15. Characterization of a novel lipolytic enzyme from Aspergillus oryzae.

    PubMed

    Koseki, Takuya; Asai, Shungo; Saito, Natsumi; Mori, Masayo; Sakaguchi, Yasuko; Ikeda, Kazutaka; Shiono, Yoshihito

    2013-06-01

    In this study, we report the characterization of a protein from Aspergillus oryzae, exhibiting sequence identity with paraben esterase from the genus Aspergillus. The coding region of 1,586 bp, including a 77-bp intron, encoded a protein of 502 amino acids. The gene without the signal peptide of 19 amino acids was cloned into a vector, pPICZ?C, and expressed successfully in Pichia pastoris as an active extracellular protein. The purified recombinant protein had pH and temperature optima of 7.0-8.0 and 30 °C, respectively, and was stable at the pH range of 7.0-10.0 and up to 40 °C. The optimal substrate for hydrolysis by the purified recombinant protein, among a panel of ?-naphthyl esters (C2-C16), was ?-naphthyl butyrate (C4), with activity of 0.16 units/mg protein. The considerable hydrolytic activity of the purified recombinant enzyme toward tributyrin was determined. However, no paraben esterase activity was detected toward the ethyl, propyl, and butyl esters of 4-hydroxybenzoic acid. In addition, no activity was detected toward the methyl esters of ferulic, p-coumaric, caffeic, and sinapic acids that would indicate feruloyl esterase activity. PMID:23001008

  16. SAFETY PROCEDURE SP-24 NATIONAL HIGH MAGNETIC

    E-print Network

    Weston, Ken

    SAFETY PROCEDURE SP-24 NATIONAL HIGH MAGNETIC FIELD LABORATORY NHMFL FLORIDA STATE UNIVERSITY SAFETY PROCEDURE SP-24 VISITOR AND CONTRACTOR SAFETY DIRECTOR, ENVIRONMENTAL, HEALTH, SAFETY & SECURITY Angela Sutton

  17. Comparative studies on O-acetylhomoserine sulfhydrylase: physiological role and characterization of the Aspergillus nidulans enzyme.

    PubMed

    Brzywczy, J; Yamagata, S; Paszewski, A

    1993-01-01

    O-acetylhomoserine sulfhydrylase (OAH SHLase) from Aspergillus nidulans is an oligomeric protein with a broad substrate specificity with regard to sulfhydryl compounds. As its Saccharomyces cerevisiae counterpart the enzyme also reacts with O-acetylserine and is inhibited by carbonyl reagents but not by antiserum raised against the yeast enzyme. In contrast to Saccharomyces cerevisiae the enzyme is not essential for Aspergillus nidulans as indicated by the completely prototrophic phenotype of OAH SHLase-negative mutants. Its major physiological role in Aspergillus nidulans seems to be recycling of the thiomethyl group of methylthio-adenosine but it is also a constituent of the alternative pathway of cysteine synthesis. PMID:8249501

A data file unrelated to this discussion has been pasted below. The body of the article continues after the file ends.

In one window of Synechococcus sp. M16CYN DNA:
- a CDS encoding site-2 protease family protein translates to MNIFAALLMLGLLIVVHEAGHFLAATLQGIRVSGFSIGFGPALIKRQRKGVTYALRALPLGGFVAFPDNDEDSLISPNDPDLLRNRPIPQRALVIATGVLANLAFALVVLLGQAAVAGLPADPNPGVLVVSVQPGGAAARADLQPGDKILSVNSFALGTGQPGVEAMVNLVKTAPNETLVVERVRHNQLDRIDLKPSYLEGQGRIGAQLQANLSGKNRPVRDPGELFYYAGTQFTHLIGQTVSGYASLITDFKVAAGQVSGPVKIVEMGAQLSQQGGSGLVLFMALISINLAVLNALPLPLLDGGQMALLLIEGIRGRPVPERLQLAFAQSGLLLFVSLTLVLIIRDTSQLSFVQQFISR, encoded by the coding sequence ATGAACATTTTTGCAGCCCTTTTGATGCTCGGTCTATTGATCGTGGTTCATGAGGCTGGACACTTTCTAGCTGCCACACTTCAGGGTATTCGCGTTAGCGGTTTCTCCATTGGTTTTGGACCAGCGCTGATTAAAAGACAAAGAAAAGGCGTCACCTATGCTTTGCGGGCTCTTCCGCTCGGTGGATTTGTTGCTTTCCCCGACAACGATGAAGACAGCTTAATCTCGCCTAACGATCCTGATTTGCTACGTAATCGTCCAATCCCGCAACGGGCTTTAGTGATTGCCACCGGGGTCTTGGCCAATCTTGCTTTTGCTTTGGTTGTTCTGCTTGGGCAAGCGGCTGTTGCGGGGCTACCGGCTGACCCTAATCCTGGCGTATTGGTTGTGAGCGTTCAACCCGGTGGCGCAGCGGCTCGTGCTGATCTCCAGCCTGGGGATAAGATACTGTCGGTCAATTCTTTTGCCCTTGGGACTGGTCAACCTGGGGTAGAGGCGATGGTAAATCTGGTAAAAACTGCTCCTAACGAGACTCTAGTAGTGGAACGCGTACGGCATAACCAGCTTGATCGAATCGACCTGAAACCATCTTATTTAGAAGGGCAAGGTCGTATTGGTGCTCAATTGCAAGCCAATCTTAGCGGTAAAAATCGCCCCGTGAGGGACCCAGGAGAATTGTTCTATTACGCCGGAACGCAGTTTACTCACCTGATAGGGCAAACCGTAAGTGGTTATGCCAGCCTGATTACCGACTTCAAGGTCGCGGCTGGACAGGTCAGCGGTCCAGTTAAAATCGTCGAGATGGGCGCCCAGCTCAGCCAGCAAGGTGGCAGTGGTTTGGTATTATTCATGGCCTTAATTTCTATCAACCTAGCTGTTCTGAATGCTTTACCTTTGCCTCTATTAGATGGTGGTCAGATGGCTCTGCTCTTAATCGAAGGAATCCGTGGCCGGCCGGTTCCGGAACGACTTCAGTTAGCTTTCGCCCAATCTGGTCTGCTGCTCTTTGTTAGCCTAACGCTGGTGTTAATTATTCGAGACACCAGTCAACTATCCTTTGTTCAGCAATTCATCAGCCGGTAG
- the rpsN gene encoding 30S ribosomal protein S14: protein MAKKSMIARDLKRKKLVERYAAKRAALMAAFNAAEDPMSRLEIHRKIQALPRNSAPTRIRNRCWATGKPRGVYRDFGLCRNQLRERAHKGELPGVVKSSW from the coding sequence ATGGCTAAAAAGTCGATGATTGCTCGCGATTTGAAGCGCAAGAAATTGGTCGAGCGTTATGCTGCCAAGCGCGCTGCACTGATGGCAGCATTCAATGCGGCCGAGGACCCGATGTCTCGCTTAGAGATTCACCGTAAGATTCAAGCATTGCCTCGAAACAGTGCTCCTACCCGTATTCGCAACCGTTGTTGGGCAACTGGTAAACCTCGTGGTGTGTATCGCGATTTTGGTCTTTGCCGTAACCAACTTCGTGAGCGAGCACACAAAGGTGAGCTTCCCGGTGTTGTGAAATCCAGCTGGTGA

18. Interaction of the echinocandin caspofungin with amphotericin B or voriconazole against Aspergillus biofilms in vitro.

    PubMed

    Liu, Weixia; Li, Lijuan; Sun, Yi; Chen, Wei; Wan, Zhe; Li, Ruoyu; Liu, Wei

    2012-12-01

    Aspergillus biofilms were prepared from 22 strains of Aspergillus spp. via a 96-well plate-based method. Using a broth microdilution checkerboard technique with the XTT [2,3-bis-(2-methoxy-4-nitro-5-sulfophenyl)-2H-tetrazolium-5-carboxanilide] colorimetric assay, we demonstrated a synergistic antifungal activity against 18 of 22 Aspergillus biofilm strains with a combination of caspofungin and amphotericin B and against 13 of 22 strains with a combination of caspofungin and voriconazole. We did not observe antagonism. PMID:23027186

  19. Complete mitochondrial genome of an Amynthas earthworm, Amynthas aspergillus (Oligochaeta: Megascolecidae).

    PubMed

    Zhang, Liangliang; Jiang, Jibao; Dong, Yan; Qiu, Jiangping

    2014-10-20

    Abstract We have determined the mitochondrial genome of the first Amynthas earthworm, Amynthas aspergillus (Perrier, 1872), which is a natural medical resource in Chinese traditional medicine. Its mitogenome is 15,115?bp in length containing 37 genes with the same contents and order as other sequenced earthworms. All genes are encoded by the same strand, all 13 PCGs use ATG as start codon. The content of A + T is 63.04% for A. aspergillus (33.41% A, 29.63% T, 14.56% G and 22.41% C). The complete mitochondrial genomes of A. aspergillus would be useful for the reconstruction of Oligochaeta polygenetic relationships. PMID:25329289

  20. A case of hypertrophic cranial pachymeningitis associated with invasive Aspergillus mastoiditis.

    PubMed

    Okada, Masahiro; Hato, Naohito; Okada, Yoko; Sato, Eriko; Yamada, Hiroyuki; Hakuba, Nobuhiro; Gyo, Kiyofumi

    2015-12-01

    We report a rare case of hypertrophic cranial pachymeningitis (HCP) associated with invasive Aspergillus mastoiditis. A 63-year-old man with diabetes mellitus underwent mastoidectomy because of chronic discharge from his left ear. The mastoidectomy was unsuccessful in resolving purulent otorrhea; moreover, 7 months later, the patient developed left abducens nerve palsy. Magnetic resonance imaging revealed HCP at the left middle cranial fossa. Although the pathogen could not be identified, an Aspergillus infection was considered based on elevated serum ?-d-glucan and a positive Aspergillus antigen test result. Voriconazole treatment resolved diplopia and left otorrhea and dramatically improved HCP. PMID:26003880

  1. Bioaccumulation potential of Aspergillus niger and Aspergillus flavus for removal of heavy metals from paper mill effluent.

    PubMed

    Thippeswamy, B; Shivakumar, C K; Krishnappa, M

    2012-11-01